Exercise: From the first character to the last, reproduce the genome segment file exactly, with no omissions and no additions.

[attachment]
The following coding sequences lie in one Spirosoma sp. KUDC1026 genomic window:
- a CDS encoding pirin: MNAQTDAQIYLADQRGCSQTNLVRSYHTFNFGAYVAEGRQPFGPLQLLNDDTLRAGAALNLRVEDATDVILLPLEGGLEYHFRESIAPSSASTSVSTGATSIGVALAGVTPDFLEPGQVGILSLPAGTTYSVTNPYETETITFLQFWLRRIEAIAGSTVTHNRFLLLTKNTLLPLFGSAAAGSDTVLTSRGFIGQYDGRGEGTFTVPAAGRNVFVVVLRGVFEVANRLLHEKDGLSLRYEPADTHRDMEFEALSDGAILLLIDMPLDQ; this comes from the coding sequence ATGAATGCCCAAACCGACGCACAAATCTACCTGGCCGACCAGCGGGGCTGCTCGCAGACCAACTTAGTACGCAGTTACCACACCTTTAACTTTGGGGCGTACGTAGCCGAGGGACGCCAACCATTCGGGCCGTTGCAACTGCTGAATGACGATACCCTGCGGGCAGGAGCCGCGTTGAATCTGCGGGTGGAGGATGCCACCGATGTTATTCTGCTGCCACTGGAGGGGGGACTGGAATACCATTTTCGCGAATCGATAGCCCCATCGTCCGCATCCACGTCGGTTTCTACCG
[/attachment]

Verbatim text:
The following coding sequences lie in one Spirosoma sp. KUDC1026 genomic window:
- a CDS encoding pirin: MNAQTDAQIYLADQRGCSQTNLVRSYHTFNFGAYVAEGRQPFGPLQLLNDDTLRAGAALNLRVEDATDVILLPLEGGLEYHFRESIAPSSASTSVSTGATSIGVALAGVTPDFLEPGQVGILSLPAGTTYSVTNPYETETITFLQFWLRRIEAIAGSTVTHNRFLLLTKNTLLPLFGSAAAGSDTVLTSRGFIGQYDGRGEGTFTVPAAGRNVFVVVLRGVFEVANRLLHEKDGLSLRYEPADTHRDMEFEALSDGAILLLIDMPLDQ; this comes from the coding sequence ATGAATGCCCAAACCGACGCACAAATCTACCTGGCCGACCAGCGGGGCTGCTCGCAGACCAACTTAGTACGCAGTTACCACACCTTTAACTTTGGGGCGTACGTAGCCGAGGGACGCCAACCATTCGGGCCGTTGCAACTGCTGAATGACGATACCCTGCGGGCAGGAGCCGCGTTGAATCTGCGGGTGGAGGATGCCACCGATGTTATTCTGCTGCCACTGGAGGGGGGACTGGAATACCATTTTCGCGAATCGATAGCCCCATCGTCCGCATCCACGTCGGTTTCTACCG